As I look back over the last year, it's easy to pick out the products that deserve end-of-year recognition. There were some products that I purchased following their review. That always indicates something special. Then there were products that I wish I could have justified purchasing because they represented a fantastic example of their genre but I couldn't justify depleting the kid's college fund because - well, I've already got a nice stable of equipment. Then there was the product that simply surpassed my expectations for products within its genre and may well have set its sights on products of another genre. The Bryston 28B-SST is just such a component.

I first became interested in the Bryston 28B-SST mono block amplifiers when I read their press release. It proclaimed a 1,000-watt mono amplifier whose first watt sounded as good as the last. That intrigued me. What is it that SET aficionados are so fond of saying: if the first watt is no good, who needs 99 more of 'em? While I'm neither a solid-state nor tube zealot -- I've long thought that there are many roads to Nirvana -- it certainly is true that some large amplifiers sound rather poor into high-efficiency speakers. My own Bryston 7B-STs were just such amplifiers. They were fantastic when pushing a pair of Magnepan 3.6Rs with their low efficiency and torturing phase angles. I bought the Brystons because the speakers overheated and shut down the rest of my amplifiers each time I allowed myself some enthusiastic listening levels. But boy did the Brystons take those bulls by the horns. Yet into higher-efficiency speakers that never allowed the 7B-STs to reach full steam, the Brystons could actually sound both thin and anemic. Not bad really and while never compressing of course, the fact was that they didn't even sound as though they were particularly powerful then.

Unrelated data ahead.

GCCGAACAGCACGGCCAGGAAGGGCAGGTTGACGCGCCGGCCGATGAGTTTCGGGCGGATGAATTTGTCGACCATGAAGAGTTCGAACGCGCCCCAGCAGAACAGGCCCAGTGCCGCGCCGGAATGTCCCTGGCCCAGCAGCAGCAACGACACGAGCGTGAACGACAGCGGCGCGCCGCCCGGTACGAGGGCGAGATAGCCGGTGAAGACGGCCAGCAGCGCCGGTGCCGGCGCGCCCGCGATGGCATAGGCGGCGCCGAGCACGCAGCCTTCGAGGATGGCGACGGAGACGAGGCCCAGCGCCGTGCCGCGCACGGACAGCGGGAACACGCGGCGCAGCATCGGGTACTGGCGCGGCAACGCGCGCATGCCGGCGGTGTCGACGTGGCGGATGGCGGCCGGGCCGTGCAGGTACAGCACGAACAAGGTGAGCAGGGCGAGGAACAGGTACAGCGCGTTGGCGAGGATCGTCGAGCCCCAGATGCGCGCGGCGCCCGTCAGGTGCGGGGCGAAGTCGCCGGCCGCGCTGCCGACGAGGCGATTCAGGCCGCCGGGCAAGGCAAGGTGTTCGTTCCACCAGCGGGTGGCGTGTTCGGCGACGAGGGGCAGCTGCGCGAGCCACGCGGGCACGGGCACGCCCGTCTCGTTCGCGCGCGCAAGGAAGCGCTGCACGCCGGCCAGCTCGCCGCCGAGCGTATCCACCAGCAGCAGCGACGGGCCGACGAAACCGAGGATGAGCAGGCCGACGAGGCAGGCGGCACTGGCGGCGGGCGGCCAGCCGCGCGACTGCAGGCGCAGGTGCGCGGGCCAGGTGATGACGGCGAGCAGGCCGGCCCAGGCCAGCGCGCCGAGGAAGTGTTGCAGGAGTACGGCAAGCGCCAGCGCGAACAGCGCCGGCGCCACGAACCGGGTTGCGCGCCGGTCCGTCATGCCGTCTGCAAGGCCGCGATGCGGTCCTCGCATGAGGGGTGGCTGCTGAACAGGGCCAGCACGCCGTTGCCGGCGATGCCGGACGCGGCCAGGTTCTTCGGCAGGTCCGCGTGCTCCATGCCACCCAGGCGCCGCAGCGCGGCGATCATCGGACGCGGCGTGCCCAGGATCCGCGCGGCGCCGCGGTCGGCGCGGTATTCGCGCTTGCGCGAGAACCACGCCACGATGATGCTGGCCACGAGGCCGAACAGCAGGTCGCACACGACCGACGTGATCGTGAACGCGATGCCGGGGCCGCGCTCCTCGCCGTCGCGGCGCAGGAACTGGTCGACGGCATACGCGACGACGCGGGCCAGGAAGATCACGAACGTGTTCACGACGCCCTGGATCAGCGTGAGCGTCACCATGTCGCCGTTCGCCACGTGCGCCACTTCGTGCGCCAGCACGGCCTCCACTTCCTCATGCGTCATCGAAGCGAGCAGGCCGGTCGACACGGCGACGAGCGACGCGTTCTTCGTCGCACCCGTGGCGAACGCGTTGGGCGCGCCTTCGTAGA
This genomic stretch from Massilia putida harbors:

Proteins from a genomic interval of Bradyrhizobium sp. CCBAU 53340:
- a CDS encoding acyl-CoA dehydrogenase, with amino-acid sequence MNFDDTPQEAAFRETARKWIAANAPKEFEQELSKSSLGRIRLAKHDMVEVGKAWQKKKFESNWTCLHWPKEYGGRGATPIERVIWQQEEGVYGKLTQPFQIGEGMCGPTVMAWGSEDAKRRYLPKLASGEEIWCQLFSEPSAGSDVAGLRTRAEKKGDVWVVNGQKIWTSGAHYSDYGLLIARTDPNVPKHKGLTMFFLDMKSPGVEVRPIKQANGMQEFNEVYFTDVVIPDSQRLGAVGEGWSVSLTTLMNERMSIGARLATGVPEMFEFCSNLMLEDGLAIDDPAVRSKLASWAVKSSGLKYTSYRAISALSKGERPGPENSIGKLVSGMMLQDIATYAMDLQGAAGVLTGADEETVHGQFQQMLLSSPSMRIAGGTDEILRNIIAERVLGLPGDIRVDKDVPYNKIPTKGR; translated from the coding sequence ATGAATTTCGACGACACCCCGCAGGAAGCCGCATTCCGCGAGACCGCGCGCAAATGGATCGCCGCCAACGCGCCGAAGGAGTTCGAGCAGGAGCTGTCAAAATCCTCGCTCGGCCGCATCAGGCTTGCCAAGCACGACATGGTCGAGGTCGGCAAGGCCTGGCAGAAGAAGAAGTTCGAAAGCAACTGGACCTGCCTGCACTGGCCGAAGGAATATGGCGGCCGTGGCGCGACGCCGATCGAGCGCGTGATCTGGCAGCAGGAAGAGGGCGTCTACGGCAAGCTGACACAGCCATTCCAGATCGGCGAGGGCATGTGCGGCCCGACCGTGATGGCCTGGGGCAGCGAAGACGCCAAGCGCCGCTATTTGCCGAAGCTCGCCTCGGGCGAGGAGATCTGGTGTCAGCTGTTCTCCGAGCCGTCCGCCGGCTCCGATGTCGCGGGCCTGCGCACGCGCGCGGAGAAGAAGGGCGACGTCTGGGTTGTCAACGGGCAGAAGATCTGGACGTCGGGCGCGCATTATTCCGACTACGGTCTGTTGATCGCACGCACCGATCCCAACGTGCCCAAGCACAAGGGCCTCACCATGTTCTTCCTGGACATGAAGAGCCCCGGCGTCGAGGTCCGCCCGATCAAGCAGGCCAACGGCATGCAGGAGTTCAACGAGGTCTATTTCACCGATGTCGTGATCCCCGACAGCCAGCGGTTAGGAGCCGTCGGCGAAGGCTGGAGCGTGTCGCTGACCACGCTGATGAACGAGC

Well, Bryston won't be hearing that criticism of their 28B-SST. While the review is yet to be finalized, I've had enough time to cycle all speakers under my roof through the 28B-SSTs and they've proven spectacular amplifiers. Even when used with my 96dB Hørning Perikles, these amplifiers sound as if they were designed with them in mind. First, no matter what you tether to these Brystons, the amps sound powerful. Like no other amplifier I've ever heard, these amplifiers always sound like they have 1,000 watts on tap. There's never any doubt. Second, the amplifiers seem completely load invariant. No matter what speaker used, the personality of these amplifiers is steadfast and consistent. Third, that personality is the antithesis of what tube fans think when they consider solid state. There's not a wisp of the cold hard sterility that so many associate with transistor amps. On the contrary, I've compared these 28B-SSTs to my own Canary CA-330 amplifiers, which utilize dual Western Electric 300Bs in push-pull. The Brystons were the warmer and smoother amps. They couldn't quite match the illuminated-from-within quality of the 300Bs but they came embarrassingly close for such powerful sand amps. In all aspects I can think of except one, these brutes out-tube a lot of tube amps. The one area where the Bryston will never be confused with tubes is in the bass. That bone-crunching 1,000 watts Armageddon-style bass is truly awesome. At $15,000/pr, these are as beyond my wallet as their performance is beyond my expectations yet my hope is that with a little trickle down of technology, Bryston will instill in their smaller amps the same degree of musicality demonstrated by the 28B-SSTs. If that happens, everybody wins. In any case, if you're in the market, don't make a move until you get a listen. The Bryston 28B-SSTs are spectacular.